The Army is so short of spare parts for its helicopter fleet that it is spending tens of millions of dollars to overhaul old parts, the General Accounting Office has reported.
"The increase in part shortages has resulted in unnecessary cost to the taxpayer and unnecesary risk in the event of combat," said Sen. William V. Roth Jr. (R-Del.), who requested the study by the congressional watchdog agency.
The study focused on the Army Depot in Corpus Christi, Tex., largest of the eight depots where the service repairs about 20 percent of its 8,400 helicopters.
The study notes that the average helicopter has 13,000 different parts, any of which might need replacing during an overhaul.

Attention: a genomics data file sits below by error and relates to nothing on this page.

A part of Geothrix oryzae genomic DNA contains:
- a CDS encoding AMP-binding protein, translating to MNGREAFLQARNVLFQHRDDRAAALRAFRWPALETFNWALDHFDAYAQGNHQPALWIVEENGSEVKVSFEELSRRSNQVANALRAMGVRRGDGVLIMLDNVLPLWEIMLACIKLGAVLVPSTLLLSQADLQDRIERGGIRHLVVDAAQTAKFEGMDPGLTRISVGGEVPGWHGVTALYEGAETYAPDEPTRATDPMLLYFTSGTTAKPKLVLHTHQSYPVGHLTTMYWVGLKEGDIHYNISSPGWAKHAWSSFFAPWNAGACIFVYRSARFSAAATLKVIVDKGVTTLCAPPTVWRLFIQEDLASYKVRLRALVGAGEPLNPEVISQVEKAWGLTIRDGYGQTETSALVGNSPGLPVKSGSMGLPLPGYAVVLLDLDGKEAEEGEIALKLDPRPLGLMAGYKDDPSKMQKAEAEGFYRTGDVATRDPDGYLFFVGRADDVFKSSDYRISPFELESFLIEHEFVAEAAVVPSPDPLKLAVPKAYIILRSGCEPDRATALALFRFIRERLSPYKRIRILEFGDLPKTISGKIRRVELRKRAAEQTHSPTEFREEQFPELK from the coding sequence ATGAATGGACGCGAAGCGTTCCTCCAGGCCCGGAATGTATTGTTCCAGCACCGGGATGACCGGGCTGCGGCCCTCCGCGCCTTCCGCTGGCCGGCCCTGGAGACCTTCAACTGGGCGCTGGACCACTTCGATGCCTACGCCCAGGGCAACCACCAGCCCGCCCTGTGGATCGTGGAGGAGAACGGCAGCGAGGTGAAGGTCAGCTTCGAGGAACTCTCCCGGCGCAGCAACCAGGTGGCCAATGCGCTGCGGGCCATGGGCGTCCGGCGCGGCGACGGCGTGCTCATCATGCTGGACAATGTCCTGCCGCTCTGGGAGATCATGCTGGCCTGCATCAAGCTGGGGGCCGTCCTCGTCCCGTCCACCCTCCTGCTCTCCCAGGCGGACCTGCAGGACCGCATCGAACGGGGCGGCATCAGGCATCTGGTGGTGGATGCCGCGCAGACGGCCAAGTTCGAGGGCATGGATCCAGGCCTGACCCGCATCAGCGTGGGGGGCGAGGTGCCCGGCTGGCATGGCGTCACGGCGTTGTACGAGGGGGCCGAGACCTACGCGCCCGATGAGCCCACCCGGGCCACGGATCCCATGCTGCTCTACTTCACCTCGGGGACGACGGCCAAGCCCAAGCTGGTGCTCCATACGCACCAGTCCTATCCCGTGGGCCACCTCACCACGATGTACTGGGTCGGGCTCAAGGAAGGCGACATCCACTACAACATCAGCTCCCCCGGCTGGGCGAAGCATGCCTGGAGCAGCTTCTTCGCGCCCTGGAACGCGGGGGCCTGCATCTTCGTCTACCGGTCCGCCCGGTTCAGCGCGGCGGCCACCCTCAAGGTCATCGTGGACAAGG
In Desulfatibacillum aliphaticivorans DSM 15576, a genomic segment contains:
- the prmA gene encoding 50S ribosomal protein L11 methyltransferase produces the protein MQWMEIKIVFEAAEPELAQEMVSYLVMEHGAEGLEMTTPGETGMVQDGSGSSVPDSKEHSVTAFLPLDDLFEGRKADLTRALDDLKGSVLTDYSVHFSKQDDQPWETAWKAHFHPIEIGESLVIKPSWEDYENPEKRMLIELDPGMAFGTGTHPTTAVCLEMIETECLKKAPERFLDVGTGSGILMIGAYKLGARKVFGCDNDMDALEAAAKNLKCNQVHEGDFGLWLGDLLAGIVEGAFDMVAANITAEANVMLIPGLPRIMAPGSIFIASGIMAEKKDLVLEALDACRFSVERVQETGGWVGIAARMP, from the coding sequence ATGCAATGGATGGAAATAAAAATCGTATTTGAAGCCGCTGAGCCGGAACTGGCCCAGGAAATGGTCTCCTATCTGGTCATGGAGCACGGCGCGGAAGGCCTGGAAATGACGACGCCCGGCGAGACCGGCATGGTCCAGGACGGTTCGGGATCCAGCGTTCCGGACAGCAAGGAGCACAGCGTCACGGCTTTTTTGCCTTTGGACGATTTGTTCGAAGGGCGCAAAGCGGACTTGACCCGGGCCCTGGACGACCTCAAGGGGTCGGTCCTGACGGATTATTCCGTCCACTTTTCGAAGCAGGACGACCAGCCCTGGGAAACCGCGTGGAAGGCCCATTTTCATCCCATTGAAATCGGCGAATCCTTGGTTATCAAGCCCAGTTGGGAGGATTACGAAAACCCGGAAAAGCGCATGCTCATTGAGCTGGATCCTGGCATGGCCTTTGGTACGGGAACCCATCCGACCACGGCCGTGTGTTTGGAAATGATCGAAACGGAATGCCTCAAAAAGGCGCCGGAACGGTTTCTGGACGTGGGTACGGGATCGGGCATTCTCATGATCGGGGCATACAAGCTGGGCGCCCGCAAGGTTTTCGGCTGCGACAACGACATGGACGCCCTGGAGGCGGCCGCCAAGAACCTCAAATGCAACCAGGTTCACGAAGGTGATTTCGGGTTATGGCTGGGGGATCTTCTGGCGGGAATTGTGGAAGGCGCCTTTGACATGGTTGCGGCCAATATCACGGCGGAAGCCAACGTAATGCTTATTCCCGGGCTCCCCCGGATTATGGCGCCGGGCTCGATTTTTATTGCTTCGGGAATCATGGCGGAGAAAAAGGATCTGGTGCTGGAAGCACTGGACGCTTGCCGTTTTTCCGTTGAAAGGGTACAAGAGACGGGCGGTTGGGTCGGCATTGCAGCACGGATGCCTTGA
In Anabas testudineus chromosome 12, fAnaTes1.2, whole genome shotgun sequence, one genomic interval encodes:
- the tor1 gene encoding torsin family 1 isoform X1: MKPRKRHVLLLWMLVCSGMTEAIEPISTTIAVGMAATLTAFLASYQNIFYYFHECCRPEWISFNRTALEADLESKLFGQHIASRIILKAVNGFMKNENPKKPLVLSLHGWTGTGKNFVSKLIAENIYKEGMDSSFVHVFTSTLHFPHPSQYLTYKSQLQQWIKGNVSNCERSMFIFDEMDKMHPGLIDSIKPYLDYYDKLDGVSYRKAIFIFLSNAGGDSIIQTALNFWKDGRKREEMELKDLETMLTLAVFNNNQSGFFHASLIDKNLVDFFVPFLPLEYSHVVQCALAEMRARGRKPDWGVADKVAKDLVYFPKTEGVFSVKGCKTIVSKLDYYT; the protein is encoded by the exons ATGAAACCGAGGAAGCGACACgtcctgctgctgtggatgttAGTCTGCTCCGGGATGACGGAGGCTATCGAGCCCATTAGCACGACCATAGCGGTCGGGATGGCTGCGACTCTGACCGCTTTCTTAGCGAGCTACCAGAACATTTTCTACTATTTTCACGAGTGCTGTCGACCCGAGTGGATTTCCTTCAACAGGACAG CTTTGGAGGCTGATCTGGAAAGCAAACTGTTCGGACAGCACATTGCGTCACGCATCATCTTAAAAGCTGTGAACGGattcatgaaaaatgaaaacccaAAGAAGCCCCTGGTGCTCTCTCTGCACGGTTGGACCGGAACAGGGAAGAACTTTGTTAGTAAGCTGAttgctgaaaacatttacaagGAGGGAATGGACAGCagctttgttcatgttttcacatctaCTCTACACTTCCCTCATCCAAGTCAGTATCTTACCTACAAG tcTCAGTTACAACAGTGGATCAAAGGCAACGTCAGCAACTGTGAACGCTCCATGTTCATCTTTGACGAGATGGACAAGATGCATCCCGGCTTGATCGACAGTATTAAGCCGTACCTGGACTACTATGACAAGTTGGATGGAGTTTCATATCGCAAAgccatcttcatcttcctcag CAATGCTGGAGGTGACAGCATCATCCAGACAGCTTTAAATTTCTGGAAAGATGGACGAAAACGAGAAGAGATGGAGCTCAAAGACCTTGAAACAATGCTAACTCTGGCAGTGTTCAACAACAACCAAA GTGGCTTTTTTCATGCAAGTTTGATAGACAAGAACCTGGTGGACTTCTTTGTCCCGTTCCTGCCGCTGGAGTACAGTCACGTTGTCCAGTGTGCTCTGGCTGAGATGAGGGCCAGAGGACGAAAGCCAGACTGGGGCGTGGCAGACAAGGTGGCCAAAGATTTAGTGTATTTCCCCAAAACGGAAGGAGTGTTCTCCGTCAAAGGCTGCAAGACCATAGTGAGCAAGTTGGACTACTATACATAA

When correct replacements are unavailable, the depot teams worked around the shortages, which added extra work and cost, the GAO found. The most common form of working around a shortage was to repair a worn part, rather than to throw it away.
For example, the study said, the average cost of a new tailboom fitting for a UH1 Huey was $352, while a repaired fitting was $1,005. The GAO found that, during its review, the depot had repaired 72 of the fittings, adding what it said was $47,000 to overhaul costs of the 72 helicopters.
When the parts are unavailable and repairs cannot be made, the helicopters are grounded.
"The bottom line is that when parts aren't repairable or available, the Army is forced to ground hundreds of helicopters," Roth said. "If caught at an inopportune time, this could be crippling to our combat readiness."
The Army, in a response that was part of the GAO report, said it is aware of the problems and is trying to correct them. Robert Costello, assistant secretary of defense for production and logistics, said "action had already been taken to address many of" the problems.